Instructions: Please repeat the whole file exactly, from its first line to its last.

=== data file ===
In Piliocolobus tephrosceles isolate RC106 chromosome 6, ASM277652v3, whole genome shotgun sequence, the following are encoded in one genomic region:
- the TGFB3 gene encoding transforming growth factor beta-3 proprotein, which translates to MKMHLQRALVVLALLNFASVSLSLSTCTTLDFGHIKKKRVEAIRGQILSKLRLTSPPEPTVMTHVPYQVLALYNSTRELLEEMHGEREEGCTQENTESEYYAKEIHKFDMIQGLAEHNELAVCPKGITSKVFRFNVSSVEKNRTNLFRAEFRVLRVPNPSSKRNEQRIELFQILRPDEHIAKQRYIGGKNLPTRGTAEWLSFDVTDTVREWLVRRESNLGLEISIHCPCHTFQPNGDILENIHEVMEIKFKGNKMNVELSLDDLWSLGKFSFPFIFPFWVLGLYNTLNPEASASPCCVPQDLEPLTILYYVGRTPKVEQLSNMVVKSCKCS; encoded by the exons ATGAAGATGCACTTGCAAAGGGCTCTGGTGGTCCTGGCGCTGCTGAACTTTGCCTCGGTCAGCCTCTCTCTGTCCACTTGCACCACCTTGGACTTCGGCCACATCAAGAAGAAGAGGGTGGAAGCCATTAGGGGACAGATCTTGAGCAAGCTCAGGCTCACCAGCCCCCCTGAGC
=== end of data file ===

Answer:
In Piliocolobus tephrosceles isolate RC106 chromosome 6, ASM277652v3, whole genome shotgun sequence, the following are encoded in one genomic region:
- the TGFB3 gene encoding transforming growth factor beta-3 proprotein, which translates to MKMHLQRALVVLALLNFASVSLSLSTCTTLDFGHIKKKRVEAIRGQILSKLRLTSPPEPTVMTHVPYQVLALYNSTRELLEEMHGEREEGCTQENTESEYYAKEIHKFDMIQGLAEHNELAVCPKGITSKVFRFNVSSVEKNRTNLFRAEFRVLRVPNPSSKRNEQRIELFQILRPDEHIAKQRYIGGKNLPTRGTAEWLSFDVTDTVREWLVRRESNLGLEISIHCPCHTFQPNGDILENIHEVMEIKFKGNKMNVELSLDDLWSLGKFSFPFIFPFWVLGLYNTLNPEASASPCCVPQDLEPLTILYYVGRTPKVEQLSNMVVKSCKCS; encoded by the exons ATGAAGATGCACTTGCAAAGGGCTCTGGTGGTCCTGGCGCTGCTGAACTTTGCCTCGGTCAGCCTCTCTCTGTCCACTTGCACCACCTTGGACTTCGGCCACATCAAGAAGAAGAGGGTGGAAGCCATTAGGGGACAGATCTTGAGCAAGCTCAGGCTCACCAGCCCCCCTGAGC